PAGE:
Fourthly, there will be gathering—a gathering of his elect, a gathering of his enemies, and so a gathering of all nations (Matt. 13:30, 24:31, 25:32; Luke 19:27). It is a gathering unto judgment: unto eternal reward and eternal retribution (Matt. 25:31-46). But above all, it is a gathering unto truth: the truth about what each human being did with the light he was given during the days of his pilgrimage upon the earth (Luke 12:47; John 3:16-21; Rom. 2:1-16).
Finally, there will be centering. At the Parousia the luminaries above will be dissolved, and the earth below will be consumed in fire (Is. 34:4; Zech. 14:6; 2 Pet. 3:10; Rev. 20:11). And then the true Center will be revealed: the High King of Heaven, seated on his glorious throne, with all men and all angels gathered before him, awaiting the final disposition of all things. Thus shall all mankind realize that the One now enthroned at the center of the physical universe is the One who has always been enthroned at the center of his Father’s affection, purpose, plan, and work. Thus shall all mankind behold the Son of God for who he is, and for what God appointed him to be: the Alpha and the Omega: the divine Creator, Sustainer, Redeemer, Ruler, Judge, Re-creator, Light and Life of the world.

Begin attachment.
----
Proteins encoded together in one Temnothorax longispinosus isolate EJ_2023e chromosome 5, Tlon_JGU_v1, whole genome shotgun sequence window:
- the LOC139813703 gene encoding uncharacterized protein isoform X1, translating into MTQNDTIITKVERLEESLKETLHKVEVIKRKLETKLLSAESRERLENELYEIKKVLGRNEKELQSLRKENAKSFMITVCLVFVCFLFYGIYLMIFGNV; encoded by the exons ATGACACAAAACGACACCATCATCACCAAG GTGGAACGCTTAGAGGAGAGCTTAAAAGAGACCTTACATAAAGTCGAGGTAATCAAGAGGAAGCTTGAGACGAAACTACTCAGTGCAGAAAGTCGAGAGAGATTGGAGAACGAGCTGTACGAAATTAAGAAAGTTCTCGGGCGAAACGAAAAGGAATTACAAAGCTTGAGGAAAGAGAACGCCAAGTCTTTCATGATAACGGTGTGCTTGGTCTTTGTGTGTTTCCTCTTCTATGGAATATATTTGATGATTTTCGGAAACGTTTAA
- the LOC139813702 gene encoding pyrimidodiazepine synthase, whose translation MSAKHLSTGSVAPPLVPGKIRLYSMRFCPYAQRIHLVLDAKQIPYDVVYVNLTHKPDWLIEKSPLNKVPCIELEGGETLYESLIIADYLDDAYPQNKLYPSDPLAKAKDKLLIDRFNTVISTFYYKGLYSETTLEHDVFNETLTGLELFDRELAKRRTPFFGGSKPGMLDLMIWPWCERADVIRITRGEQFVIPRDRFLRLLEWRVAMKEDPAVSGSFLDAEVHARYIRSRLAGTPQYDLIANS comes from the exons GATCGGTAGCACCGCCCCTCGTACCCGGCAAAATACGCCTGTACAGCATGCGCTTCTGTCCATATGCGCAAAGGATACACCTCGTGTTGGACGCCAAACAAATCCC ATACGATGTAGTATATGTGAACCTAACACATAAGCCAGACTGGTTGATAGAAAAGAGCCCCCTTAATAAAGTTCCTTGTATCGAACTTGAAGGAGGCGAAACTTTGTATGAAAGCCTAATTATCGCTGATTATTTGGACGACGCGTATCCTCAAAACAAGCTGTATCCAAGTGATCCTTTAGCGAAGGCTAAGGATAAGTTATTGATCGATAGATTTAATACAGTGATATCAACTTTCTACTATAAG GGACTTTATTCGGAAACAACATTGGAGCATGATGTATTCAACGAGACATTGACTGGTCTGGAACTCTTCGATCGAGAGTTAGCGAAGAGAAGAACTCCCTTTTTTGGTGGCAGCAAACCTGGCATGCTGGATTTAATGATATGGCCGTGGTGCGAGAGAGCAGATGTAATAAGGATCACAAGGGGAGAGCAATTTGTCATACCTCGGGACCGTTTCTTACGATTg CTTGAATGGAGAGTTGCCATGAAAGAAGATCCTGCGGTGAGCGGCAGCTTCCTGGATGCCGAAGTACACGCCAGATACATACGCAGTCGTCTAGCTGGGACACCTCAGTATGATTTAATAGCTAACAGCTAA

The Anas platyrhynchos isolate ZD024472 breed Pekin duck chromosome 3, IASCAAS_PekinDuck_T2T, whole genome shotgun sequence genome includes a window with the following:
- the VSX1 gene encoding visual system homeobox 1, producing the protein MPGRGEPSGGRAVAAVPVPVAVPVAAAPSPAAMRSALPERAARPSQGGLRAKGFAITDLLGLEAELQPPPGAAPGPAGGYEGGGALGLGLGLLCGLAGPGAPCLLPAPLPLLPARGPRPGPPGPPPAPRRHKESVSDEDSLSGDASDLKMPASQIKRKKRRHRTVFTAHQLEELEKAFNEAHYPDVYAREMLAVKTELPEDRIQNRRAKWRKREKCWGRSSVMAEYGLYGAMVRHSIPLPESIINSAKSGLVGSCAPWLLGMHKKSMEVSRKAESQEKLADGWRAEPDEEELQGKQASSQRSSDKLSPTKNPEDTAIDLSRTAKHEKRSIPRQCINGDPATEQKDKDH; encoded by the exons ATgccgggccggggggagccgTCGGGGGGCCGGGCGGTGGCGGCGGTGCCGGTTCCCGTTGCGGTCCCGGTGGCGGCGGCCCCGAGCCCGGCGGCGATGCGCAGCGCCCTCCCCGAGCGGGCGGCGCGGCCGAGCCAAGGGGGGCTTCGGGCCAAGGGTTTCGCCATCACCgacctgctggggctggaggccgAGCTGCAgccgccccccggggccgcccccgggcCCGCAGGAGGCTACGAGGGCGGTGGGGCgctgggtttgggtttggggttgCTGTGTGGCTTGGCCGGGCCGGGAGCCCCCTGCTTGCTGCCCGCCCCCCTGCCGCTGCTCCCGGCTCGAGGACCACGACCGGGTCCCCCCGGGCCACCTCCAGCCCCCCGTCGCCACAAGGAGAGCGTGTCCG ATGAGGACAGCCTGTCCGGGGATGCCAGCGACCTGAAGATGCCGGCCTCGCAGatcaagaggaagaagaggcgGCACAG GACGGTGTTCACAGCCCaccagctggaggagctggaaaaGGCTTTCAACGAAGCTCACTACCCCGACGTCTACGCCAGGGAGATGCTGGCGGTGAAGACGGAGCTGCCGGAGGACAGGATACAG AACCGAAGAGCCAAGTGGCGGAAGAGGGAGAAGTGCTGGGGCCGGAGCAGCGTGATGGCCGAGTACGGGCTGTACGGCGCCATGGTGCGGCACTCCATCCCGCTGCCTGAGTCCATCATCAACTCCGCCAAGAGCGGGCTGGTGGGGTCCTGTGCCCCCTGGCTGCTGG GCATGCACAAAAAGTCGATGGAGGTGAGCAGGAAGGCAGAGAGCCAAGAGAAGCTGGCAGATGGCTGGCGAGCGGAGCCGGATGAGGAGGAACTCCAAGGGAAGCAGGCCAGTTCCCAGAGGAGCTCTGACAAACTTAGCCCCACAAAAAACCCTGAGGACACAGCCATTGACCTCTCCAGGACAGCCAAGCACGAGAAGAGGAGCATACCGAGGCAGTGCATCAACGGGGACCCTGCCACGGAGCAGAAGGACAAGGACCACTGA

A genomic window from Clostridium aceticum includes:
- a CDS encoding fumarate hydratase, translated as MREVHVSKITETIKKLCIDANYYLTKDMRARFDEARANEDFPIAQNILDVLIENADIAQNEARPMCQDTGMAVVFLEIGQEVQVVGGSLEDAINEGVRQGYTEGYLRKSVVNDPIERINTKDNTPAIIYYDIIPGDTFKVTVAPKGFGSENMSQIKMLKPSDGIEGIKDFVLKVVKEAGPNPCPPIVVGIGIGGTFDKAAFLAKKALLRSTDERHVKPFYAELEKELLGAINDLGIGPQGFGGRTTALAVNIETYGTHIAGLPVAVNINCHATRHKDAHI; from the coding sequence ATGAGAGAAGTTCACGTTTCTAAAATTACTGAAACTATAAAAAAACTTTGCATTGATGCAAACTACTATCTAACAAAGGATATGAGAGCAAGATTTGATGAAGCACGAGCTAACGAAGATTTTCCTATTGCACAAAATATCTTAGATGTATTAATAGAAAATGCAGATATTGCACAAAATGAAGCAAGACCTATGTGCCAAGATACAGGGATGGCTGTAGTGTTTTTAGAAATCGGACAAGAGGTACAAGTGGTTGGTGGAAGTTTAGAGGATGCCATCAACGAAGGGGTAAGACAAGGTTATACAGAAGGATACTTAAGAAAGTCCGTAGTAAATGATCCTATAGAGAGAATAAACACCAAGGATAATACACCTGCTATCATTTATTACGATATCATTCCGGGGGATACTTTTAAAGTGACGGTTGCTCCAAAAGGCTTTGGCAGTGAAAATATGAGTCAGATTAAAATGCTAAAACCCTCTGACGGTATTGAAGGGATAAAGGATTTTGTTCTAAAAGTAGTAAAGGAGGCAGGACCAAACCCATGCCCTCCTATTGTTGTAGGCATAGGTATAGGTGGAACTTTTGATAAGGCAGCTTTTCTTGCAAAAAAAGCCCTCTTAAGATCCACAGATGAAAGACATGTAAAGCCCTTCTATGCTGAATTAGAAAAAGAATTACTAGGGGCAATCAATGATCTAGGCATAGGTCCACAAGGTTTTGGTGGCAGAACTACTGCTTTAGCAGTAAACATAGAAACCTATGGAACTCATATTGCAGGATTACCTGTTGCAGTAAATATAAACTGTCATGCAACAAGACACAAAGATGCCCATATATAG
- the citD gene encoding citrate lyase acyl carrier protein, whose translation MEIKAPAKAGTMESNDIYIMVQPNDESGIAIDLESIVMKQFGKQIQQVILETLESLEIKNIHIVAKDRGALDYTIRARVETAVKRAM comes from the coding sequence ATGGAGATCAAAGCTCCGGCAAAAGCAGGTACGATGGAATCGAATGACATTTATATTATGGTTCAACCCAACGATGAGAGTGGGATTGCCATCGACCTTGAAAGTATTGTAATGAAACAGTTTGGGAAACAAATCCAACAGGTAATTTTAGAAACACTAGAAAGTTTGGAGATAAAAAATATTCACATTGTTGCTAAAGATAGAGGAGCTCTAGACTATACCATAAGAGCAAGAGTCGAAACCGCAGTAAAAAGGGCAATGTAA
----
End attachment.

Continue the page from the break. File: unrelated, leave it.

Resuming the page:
Do we understand why God has structured the Parousia this way? And do we understand why he has told us all these things ahead of time?
Yes, in so speaking he means to instruct, equip, warn, and encourage his believing people, thereby strengthening faith, inculcating diligence, and instilling hope. But beyond this, he also means to address the unbelieving world: all people who are not yet his people. By structuring the Parousia as he has, and by revealing its structure in his Word and through his Church, he is asking beloved sinners everywhere these all-important questions: